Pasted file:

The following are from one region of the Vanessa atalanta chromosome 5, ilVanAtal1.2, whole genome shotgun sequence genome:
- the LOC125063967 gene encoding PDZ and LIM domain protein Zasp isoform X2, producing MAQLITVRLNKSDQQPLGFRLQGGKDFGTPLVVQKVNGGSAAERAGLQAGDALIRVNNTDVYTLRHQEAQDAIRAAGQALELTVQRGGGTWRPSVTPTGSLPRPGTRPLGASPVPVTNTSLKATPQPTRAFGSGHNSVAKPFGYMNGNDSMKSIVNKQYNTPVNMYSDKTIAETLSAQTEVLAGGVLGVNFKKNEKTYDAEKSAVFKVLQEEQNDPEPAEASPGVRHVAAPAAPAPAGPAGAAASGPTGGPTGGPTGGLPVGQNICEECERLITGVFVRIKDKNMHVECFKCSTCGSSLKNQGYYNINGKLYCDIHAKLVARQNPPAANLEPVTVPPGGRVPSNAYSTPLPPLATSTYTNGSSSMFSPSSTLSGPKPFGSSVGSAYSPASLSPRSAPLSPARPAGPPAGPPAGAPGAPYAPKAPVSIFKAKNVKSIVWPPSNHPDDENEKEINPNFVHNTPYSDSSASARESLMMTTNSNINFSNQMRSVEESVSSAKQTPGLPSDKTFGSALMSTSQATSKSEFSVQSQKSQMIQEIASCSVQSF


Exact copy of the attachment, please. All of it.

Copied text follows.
The following are from one region of the Vanessa atalanta chromosome 5, ilVanAtal1.2, whole genome shotgun sequence genome:
- the LOC125063967 gene encoding PDZ and LIM domain protein Zasp isoform X2, producing MAQLITVRLNKSDQQPLGFRLQGGKDFGTPLVVQKVNGGSAAERAGLQAGDALIRVNNTDVYTLRHQEAQDAIRAAGQALELTVQRGGGTWRPSVTPTGSLPRPGTRPLGASPVPVTNTSLKATPQPTRAFGSGHNSVAKPFGYMNGNDSMKSIVNKQYNTPVNMYSDKTIAETLSAQTEVLAGGVLGVNFKKNEKTYDAEKSAVFKVLQEEQNDPEPAEASPGVRHVAAPAAPAPAGPAGAAASGPTGGPTGGPTGGLPVGQNICEECERLITGVFVRIKDKNMHVECFKCSTCGSSLKNQGYYNINGKLYCDIHAKLVARQNPPAANLEPVTVPPGGRVPSNAYSTPLPPLATSTYTNGSSSMFSPSSTLSGPKPFGSSVGSAYSPASLSPRSAPLSPARPAGPPAGPPAGAPGAPYAPKAPVSIFKAKNVKSIVWPPSNHPDDENEKEINPNFVHNTPYSDSSASARESLMMTTNSNINFSNQMRSVEESVSSAKQTPGLPSDKTFGSALMSTSQATSKSEFSVQSQKSQMIQEIASCSVQSF